A LAUNCESTON security firm was found to have accredited a guard in return for $500 payment without training him.
However, the Administrative Appeals Tribunal did not find Echelon National Security Agency not to be a "fit and proper" corporation as alleged by the national regulator.
In a decision last week, the tribunal upheld the regulator's refusal to register Echelon as a training organisation in Vocational Education and Training.
Echelon manages on licence 270 security guards and provides crowd control services in Launceston.
It has also been responsible for training a significant number of security guards between June 2005 and December 2012.
During this period it was a registered training provider. However, after the Australian Skills Quality Authority became the regulatory body in 2012, it was necessary for Echelon to reapply for accreditation.
The ASQA knocked back the security firm's application to become a registered training organisation, citing non-compliance with some relevant standards.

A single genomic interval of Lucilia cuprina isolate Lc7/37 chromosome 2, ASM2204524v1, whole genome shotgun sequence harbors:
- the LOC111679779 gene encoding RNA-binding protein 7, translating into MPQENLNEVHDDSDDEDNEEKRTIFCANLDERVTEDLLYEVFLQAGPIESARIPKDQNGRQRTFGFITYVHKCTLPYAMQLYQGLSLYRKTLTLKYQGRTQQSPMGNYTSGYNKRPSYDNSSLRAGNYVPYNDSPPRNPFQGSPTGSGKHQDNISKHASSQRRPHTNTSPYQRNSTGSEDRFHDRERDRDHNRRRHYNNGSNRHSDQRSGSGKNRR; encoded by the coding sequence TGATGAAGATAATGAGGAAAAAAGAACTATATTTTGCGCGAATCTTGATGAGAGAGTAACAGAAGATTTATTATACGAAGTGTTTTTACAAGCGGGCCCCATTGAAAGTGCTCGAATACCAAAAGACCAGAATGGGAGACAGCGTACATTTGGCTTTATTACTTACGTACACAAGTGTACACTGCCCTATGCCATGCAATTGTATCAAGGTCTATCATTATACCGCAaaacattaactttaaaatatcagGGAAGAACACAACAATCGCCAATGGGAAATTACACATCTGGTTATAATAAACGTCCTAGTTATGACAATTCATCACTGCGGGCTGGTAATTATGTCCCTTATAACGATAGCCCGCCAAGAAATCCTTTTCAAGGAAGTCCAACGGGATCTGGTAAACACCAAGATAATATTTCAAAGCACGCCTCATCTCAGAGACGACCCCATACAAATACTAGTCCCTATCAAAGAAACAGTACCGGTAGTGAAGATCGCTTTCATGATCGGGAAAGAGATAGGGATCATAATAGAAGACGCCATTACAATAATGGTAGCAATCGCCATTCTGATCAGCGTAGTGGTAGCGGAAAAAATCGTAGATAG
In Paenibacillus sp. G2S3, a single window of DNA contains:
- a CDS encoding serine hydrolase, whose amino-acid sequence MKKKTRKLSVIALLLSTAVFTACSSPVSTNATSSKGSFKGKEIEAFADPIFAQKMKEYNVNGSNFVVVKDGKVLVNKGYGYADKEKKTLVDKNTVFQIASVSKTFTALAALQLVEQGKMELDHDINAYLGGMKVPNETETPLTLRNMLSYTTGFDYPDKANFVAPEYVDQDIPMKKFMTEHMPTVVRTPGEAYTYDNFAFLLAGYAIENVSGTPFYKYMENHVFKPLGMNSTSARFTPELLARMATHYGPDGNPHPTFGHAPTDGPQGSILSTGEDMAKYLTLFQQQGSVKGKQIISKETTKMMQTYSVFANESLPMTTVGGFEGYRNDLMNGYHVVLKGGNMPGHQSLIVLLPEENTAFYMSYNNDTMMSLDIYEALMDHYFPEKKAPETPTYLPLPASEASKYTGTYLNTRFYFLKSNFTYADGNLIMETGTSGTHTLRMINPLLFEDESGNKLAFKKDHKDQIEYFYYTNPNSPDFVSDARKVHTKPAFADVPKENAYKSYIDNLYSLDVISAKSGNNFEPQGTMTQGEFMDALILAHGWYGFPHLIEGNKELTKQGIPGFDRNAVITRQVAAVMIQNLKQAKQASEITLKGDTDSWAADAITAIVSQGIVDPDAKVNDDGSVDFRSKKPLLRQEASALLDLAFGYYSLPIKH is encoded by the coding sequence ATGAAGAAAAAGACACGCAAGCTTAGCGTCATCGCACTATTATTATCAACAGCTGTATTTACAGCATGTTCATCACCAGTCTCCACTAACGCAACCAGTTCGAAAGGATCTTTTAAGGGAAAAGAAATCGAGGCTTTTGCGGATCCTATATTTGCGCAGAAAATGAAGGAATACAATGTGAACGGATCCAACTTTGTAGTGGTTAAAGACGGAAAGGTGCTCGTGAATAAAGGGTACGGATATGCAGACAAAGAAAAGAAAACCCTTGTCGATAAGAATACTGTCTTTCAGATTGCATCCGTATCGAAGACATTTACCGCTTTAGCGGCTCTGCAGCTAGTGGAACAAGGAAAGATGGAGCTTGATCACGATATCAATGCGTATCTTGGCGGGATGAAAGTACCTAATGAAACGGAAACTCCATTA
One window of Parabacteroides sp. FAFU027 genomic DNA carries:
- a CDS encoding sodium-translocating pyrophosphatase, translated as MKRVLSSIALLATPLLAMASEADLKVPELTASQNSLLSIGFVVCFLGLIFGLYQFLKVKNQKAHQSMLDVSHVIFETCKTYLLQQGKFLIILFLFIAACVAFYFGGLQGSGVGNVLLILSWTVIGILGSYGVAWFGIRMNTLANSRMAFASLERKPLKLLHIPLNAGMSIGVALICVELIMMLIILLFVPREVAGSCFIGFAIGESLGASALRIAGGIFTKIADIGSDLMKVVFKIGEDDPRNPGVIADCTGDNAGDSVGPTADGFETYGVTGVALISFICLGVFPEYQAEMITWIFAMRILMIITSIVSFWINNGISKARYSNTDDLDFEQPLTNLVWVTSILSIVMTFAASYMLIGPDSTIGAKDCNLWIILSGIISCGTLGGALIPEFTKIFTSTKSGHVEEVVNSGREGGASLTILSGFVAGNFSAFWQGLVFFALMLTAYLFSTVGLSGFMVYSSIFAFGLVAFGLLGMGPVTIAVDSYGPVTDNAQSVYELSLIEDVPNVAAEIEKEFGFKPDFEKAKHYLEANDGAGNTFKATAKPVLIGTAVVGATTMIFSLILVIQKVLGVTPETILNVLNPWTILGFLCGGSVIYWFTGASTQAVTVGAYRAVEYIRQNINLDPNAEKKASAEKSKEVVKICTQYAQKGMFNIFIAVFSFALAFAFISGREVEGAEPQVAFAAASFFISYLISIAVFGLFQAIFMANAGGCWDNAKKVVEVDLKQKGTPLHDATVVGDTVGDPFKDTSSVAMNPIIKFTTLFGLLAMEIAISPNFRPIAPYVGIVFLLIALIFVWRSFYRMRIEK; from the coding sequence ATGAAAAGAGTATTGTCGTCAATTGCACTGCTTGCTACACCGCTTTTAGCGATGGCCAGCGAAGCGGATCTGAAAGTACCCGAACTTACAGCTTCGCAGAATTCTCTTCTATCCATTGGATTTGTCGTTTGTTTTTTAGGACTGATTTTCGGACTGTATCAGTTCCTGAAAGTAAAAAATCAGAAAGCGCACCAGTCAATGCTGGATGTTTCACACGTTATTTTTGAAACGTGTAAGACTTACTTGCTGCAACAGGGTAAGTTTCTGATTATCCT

Echelon appealed against the decision at the tribunal.
Echelon's lawyer argued that the company had been registered for more than seven years prior to ASQA taking over and other companies gained registration by relying on the same materials as Echelon.
However, expert witnesses told the tribunal that Echelon failed to meet the minimum requirements in units of competency.
The units include working effectively in the security industry, responding to a security risk situation and managing conflict through resolution.
ASQA also alleged that Echelon, as a corporation, was not a "fit and proper person", accusing it of accrediting a security guard while it was not a registered training organisation in January 2013. The tribunal was satisfied that the guard had paid $500 to obtain qualifications "without undertaking any training".
However, it was unwilling to make an adverse finding against Echelon because the guard at the "centre of the controversy" did not give a sworn statement or appear before it.